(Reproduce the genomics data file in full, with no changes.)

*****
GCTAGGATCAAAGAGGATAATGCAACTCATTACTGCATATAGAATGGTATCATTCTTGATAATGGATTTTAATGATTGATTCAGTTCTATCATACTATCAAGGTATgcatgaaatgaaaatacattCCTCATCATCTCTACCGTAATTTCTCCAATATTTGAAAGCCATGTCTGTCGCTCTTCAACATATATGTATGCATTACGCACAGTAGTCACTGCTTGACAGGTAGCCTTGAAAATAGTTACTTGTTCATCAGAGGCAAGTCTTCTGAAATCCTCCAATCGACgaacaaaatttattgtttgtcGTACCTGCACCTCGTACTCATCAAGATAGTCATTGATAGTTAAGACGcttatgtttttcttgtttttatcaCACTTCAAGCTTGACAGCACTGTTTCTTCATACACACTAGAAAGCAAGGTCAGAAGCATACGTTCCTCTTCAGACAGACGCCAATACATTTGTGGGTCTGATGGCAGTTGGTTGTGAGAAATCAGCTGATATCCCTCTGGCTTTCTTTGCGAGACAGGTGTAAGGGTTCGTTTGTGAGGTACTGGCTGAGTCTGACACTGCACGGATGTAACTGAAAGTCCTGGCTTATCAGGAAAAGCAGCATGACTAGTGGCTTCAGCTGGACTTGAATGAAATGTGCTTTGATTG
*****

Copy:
GCTAGGATCAAAGAGGATAATGCAACTCATTACTGCATATAGAATGGTATCATTCTTGATAATGGATTTTAATGATTGATTCAGTTCTATCATACTATCAAGGTATgcatgaaatgaaaatacattCCTCATCATCTCTACCGTAATTTCTCCAATATTTGAAAGCCATGTCTGTCGCTCTTCAACATATATGTATGCATTACGCACAGTAGTCACTGCTTGACAGGTAGCCTTGAAAATAGTTACTTGTTCATCAGAGGCAAGTCTTCTGAAATCCTCCAATCGACgaacaaaatttattgtttgtcGTACCTGCACCTCGTACTCATCAAGATAGTCATTGATAGTTAAGACGcttatgtttttcttgtttttatcaCACTTCAAGCTTGACAGCACTGTTTCTTCATACACACTAGAAAGCAAGGTCAGAAGCATACGTTCCTCTTCAGACAGACGCCAATACATTTGTGGGTCTGATGGCAGTTGGTTGTGAGAAATCAGCTGATATCCCTCTGGCTTTCTTTGCGAGACAGGTGTAAGGGTTCGTTTGTGAGGTACTGGCTGAGTCTGACACTGCACGGATGTAACTGAAAGTCCTGGCTTATCAGGAAAAGCAGCATGACTAGTGGCTTCAGCTGGACTTGAATGAAATGTGCTTTGATTG